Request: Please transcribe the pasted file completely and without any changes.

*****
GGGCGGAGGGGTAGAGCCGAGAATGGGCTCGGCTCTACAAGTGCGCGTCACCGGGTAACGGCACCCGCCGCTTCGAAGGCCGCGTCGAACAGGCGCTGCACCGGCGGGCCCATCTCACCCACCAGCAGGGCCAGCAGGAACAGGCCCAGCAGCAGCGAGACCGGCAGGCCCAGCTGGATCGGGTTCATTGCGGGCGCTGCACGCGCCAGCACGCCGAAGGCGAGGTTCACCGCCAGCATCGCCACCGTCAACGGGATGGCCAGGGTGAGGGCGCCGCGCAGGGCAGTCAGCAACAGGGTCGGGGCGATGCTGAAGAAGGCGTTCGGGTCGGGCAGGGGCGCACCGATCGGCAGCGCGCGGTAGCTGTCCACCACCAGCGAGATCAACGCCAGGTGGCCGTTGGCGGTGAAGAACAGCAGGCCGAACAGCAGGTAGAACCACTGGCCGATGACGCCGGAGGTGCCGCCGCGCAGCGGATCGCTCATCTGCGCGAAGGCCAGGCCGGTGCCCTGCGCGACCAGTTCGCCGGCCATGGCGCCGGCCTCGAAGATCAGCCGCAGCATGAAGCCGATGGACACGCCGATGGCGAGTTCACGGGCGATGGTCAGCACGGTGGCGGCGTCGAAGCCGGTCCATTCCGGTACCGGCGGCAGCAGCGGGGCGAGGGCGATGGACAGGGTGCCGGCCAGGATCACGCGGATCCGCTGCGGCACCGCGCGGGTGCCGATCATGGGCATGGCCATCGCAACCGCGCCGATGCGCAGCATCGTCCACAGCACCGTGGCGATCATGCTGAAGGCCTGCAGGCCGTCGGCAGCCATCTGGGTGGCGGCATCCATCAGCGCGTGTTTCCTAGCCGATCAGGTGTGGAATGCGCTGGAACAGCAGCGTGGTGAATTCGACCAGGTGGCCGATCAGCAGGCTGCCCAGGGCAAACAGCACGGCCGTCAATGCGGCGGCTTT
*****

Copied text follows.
GGGCGGAGGGGTAGAGCCGAGAATGGGCTCGGCTCTACAAGTGCGCGTCACCGGGTAACGGCACCCGCCGCTTCGAAGGCCGCGTCGAACAGGCGCTGCACCGGCGGGCCCATCTCACCCACCAGCAGGGCCAGCAGGAACAGGCCCAGCAGCAGCGAGACCGGCAGGCCCAGCTGGATCGGGTTCATTGCGGGCGCTGCACGCGCCAGCACGCCGAAGGCGAGGTTCACCGCCAGCATCGCCACCGTCAACGGGATGGCCAGGGTGAGGGCGCCGCGCAGGGCAGTCAGCAACAGGGTCGGGGCGATGCTGAAGAAGGCGTTCGGGTCGGGCAGGGGCGCACCGATCGGCAGCGCGCGGTAGCTGTCCACCACCAGCGAGATCAACGCCAGGTGGCCGTTGGCGGTGAAGAACAGCAGGCCGAACAGCAGGTAGAACCACTGGCCGATGACGCCGGAGGTGCCGCCGCGCAGCGGATCGCTCATCTGCGCGAAGGCCAGGCCGGTGCCCTGCGCGACCAGTTCGCCGGCCATGGCGCCGGCCTCGAAGATCAGCCGCAGCATGAAGCCGATGGACACGCCGATGGCGAGTTCACGGGCGATGGTCAGCACGGTGGCGGCGTCGAAGCCGGTCCATTCCGGTACCGGCGGCAGCAGCGGGGCGAGGGCGATGGACAGGGTGCCGGCCAGGATCACGCGGATCCGCTGCGGCACCGCGCGGGTGCCGATCATGGGCATGGCCATCGCAACCGCGCCGATGCGCAGCATCGTCCACAGCACCGTGGCGATCATGCTGAAGGCCTGCAGGCCGTCGGCAGCCATCTGGGTGGCGGCATCCATCAGCGCGTGTTTCCTAGCCGATCAGGTGTGGAATGCGCTGGAACAGCAGCGTGGTGAATTCGACCAGGTGGCCGATCAGCAGGCTGCCCAGGGCAAACAGCACGGCCGTCAATGCGGCGGCTTT